Dog Has Been Waiting Almost 7 Years For A Home
She lost her original owner when he went into the hospital.
No one knows exactly how long Rayne had been standing on top of her doghouse in a flooded Southern California yard.
The neighbor who reported the dog said her owner was admitted to the hospital three weeks earlier. Since then, the rain kept falling.
"She was chained to a doghouse and the yard started to flood," Kendra Andrews, foster coordinator The Barking Lot, told The Dodo. "So to escape the flood, she jumped on her doghouse."
That's how the rescue group found her, an island of despair amid a sea of neglect.
Rayne's owner, still in the hospital, agreed to surrender the dog.
And so, it seemed, the wait was finally over for this 3-year-old dog.
But no one imagined Rayne would spend more than half of her life waiting for another kind of lifeline.
"We've had her for six-and-a-half years and she's never been adopted by anyone," Andrews says. "It really stinks because she's a really great dog."
When Rayne was first rescued, The Barking Lot didn't have its own kennel facilities, relying instead on a network of foster families to keep rescued dogs until they found a home.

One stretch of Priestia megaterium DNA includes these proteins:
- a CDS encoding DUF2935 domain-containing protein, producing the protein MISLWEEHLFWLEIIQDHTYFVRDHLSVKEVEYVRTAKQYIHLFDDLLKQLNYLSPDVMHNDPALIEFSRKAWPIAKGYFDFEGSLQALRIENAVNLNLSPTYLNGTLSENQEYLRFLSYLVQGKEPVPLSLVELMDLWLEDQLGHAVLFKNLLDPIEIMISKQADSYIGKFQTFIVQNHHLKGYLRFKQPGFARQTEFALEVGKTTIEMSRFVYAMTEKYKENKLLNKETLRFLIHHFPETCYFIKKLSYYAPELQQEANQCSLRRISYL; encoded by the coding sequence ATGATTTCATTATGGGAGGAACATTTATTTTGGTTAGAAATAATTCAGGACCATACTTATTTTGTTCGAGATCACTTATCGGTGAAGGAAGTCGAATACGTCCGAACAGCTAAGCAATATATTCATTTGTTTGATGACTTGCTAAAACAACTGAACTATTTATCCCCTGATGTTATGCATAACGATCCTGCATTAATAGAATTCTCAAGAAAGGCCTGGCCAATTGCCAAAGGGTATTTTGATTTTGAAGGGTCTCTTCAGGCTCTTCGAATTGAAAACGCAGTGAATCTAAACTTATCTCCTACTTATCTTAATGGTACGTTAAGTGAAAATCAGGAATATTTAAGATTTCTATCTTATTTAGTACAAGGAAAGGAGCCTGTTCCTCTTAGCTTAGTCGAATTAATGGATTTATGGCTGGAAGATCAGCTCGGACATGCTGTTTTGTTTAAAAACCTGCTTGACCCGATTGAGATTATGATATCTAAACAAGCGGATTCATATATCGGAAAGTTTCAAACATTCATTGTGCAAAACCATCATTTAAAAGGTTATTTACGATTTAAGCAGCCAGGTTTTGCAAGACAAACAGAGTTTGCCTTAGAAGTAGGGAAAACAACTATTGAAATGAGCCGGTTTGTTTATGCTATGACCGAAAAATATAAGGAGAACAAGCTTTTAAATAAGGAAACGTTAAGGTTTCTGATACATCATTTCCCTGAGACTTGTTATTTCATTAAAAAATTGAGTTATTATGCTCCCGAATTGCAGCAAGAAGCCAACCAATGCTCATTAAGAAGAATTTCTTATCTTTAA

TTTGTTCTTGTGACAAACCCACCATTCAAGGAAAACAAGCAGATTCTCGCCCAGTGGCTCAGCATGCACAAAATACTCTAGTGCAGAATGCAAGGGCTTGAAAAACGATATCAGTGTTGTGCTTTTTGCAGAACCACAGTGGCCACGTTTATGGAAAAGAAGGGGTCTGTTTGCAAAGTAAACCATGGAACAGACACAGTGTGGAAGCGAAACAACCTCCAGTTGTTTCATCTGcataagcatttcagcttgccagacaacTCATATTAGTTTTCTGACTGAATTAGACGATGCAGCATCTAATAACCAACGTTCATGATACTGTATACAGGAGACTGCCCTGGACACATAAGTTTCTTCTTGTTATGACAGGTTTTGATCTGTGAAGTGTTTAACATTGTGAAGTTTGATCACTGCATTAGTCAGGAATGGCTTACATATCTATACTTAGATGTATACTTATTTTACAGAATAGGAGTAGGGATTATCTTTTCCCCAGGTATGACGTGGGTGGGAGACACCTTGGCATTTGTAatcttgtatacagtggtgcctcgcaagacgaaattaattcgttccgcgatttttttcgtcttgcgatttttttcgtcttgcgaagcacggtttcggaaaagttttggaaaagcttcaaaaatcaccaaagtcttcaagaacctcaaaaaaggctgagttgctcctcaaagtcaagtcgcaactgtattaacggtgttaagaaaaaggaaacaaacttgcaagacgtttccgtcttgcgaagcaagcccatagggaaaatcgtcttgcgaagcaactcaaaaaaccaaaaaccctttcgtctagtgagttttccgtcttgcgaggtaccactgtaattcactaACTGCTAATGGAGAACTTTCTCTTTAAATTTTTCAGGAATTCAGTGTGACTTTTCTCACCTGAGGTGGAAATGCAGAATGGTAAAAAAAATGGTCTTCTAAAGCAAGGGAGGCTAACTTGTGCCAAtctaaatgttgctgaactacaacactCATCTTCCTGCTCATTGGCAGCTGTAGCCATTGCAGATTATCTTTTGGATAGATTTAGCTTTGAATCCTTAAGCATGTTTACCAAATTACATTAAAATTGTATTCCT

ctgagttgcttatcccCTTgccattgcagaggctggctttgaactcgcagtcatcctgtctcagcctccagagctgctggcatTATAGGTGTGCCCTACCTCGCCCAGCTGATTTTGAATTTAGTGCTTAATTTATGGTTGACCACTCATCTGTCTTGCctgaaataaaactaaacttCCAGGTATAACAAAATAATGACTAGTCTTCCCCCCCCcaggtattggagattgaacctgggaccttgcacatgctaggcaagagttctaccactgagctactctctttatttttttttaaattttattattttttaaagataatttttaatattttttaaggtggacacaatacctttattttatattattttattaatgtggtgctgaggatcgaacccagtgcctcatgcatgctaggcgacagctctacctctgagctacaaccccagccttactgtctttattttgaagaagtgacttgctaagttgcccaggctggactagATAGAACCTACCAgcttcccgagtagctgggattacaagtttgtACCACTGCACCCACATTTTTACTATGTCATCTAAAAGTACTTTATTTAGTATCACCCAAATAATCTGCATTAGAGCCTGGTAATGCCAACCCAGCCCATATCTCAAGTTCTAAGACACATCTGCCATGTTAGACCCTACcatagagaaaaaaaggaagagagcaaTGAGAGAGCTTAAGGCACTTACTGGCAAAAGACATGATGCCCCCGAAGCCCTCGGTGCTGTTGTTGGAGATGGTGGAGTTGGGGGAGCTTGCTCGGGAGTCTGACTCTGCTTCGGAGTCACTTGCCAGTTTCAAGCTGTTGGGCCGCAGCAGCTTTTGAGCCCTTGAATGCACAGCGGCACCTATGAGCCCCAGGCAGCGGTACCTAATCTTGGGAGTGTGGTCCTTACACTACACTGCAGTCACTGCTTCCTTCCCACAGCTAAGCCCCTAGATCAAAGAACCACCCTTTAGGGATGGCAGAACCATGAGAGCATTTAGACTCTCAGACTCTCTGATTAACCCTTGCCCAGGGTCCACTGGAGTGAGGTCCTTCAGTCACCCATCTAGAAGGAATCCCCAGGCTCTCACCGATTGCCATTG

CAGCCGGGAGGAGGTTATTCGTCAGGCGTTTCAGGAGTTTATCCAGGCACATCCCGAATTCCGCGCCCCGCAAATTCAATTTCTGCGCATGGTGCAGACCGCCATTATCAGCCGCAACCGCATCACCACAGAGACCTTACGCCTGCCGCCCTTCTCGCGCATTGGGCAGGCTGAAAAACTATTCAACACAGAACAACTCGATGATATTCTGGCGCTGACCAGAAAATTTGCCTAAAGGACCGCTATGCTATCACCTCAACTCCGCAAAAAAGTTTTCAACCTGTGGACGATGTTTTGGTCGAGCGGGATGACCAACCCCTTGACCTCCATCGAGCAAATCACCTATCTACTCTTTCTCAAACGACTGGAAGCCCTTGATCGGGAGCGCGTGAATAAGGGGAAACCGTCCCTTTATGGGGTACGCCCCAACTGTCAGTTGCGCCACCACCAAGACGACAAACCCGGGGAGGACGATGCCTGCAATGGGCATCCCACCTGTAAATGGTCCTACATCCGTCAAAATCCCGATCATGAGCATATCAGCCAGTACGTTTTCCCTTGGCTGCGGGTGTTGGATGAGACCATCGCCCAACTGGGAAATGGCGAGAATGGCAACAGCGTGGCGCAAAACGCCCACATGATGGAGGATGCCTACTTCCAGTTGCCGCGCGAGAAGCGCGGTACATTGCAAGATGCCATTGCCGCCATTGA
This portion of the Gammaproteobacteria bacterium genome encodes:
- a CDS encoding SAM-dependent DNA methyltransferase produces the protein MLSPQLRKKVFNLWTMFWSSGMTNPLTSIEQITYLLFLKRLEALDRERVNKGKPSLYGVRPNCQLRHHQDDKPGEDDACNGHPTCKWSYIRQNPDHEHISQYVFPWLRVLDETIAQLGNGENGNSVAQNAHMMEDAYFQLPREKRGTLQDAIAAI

"At some point, she was boarded for a week while someone was on vacation, and while boarding, a dog bit her through the kennel wall," Andrews explains, "and pulled a piece of her cheek off.
"She's missing a little flap of skin."
That disfiguration, although minor, would stay with Rayne - maybe, Andrews suspects, discouraging potential adopters. Then there's the fact that she's a pit-bull-type dog, which comes with its own entirely undeserved reputation.
Rayne, who spent her earliest years in solitude, hasn't quite gotten over the idea of other dogs.
"A lot of volunteers take her home for weekends," Andrews says. "The thing is most of our volunteers have multiple dogs at home. So it's hard when you're a volunteer to foster or adopt her because she's dog selective.
"With proper intros and the help of a trainer, we all think she could share a home with another dog."
Still, at nearly 10 years old, Rayne embraces every chance she gets to be a dog.
"We'll take her out on hikes," Andrews says. "We'll take her out on outings. But she does live in kennel."
If good things do indeed come to those who wait, then Rayne deserves the very best thing: a forever home.
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